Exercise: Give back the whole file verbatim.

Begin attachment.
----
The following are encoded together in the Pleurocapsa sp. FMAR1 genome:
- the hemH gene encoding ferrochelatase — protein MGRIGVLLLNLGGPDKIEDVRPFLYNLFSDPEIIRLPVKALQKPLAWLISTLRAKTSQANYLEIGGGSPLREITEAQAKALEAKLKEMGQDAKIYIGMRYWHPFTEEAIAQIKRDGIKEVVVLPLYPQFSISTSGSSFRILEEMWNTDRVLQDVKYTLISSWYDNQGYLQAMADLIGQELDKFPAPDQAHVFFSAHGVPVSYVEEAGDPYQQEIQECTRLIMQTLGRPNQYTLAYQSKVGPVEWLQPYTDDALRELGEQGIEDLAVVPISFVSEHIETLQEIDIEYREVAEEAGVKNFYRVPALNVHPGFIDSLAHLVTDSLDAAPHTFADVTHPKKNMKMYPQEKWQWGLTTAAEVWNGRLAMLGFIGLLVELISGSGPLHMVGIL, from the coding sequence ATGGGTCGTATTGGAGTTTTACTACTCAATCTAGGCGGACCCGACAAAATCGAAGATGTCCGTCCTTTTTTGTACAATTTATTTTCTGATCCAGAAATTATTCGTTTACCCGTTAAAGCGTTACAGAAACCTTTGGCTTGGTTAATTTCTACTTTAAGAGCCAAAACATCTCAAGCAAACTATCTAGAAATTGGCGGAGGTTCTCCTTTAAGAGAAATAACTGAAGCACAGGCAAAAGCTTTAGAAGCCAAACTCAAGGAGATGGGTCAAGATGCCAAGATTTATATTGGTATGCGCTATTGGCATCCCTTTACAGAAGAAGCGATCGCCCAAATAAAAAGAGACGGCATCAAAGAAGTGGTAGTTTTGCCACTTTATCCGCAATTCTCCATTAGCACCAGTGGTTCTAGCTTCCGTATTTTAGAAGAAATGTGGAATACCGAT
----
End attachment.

The following are encoded together in the Pleurocapsa sp. FMAR1 genome:
- the hemH gene encoding ferrochelatase — protein MGRIGVLLLNLGGPDKIEDVRPFLYNLFSDPEIIRLPVKALQKPLAWLISTLRAKTSQANYLEIGGGSPLREITEAQAKALEAKLKEMGQDAKIYIGMRYWHPFTEEAIAQIKRDGIKEVVVLPLYPQFSISTSGSSFRILEEMWNTDRVLQDVKYTLISSWYDNQGYLQAMADLIGQELDKFPAPDQAHVFFSAHGVPVSYVEEAGDPYQQEIQECTRLIMQTLGRPNQYTLAYQSKVGPVEWLQPYTDDALRELGEQGIEDLAVVPISFVSEHIETLQEIDIEYREVAEEAGVKNFYRVPALNVHPGFIDSLAHLVTDSLDAAPHTFADVTHPKKNMKMYPQEKWQWGLTTAAEVWNGRLAMLGFIGLLVELISGSGPLHMVGIL, from the coding sequence ATGGGTCGTATTGGAGTTTTACTACTCAATCTAGGCGGACCCGACAAAATCGAAGATGTCCGTCCTTTTTTGTACAATTTATTTTCTGATCCAGAAATTATTCGTTTACCCGTTAAAGCGTTACAGAAACCTTTGGCTTGGTTAATTTCTACTTTAAGAGCCAAAACATCTCAAGCAAACTATCTAGAAATTGGCGGAGGTTCTCCTTTAAGAGAAATAACTGAAGCACAGGCAAAAGCTTTAGAAGCCAAACTCAAGGAGATGGGTCAAGATGCCAAGATTTATATTGGTATGCGCTATTGGCATCCCTTTACAGAAGAAGCGATCGCCCAAATAAAAAGAGACGGCATCAAAGAAGTGGTAGTTTTGCCACTTTATCCGCAATTCTCCATTAGCACCAGTGGTTCTAGCTTCCGTATTTTAGAAGAAATGTGGAATACCGAT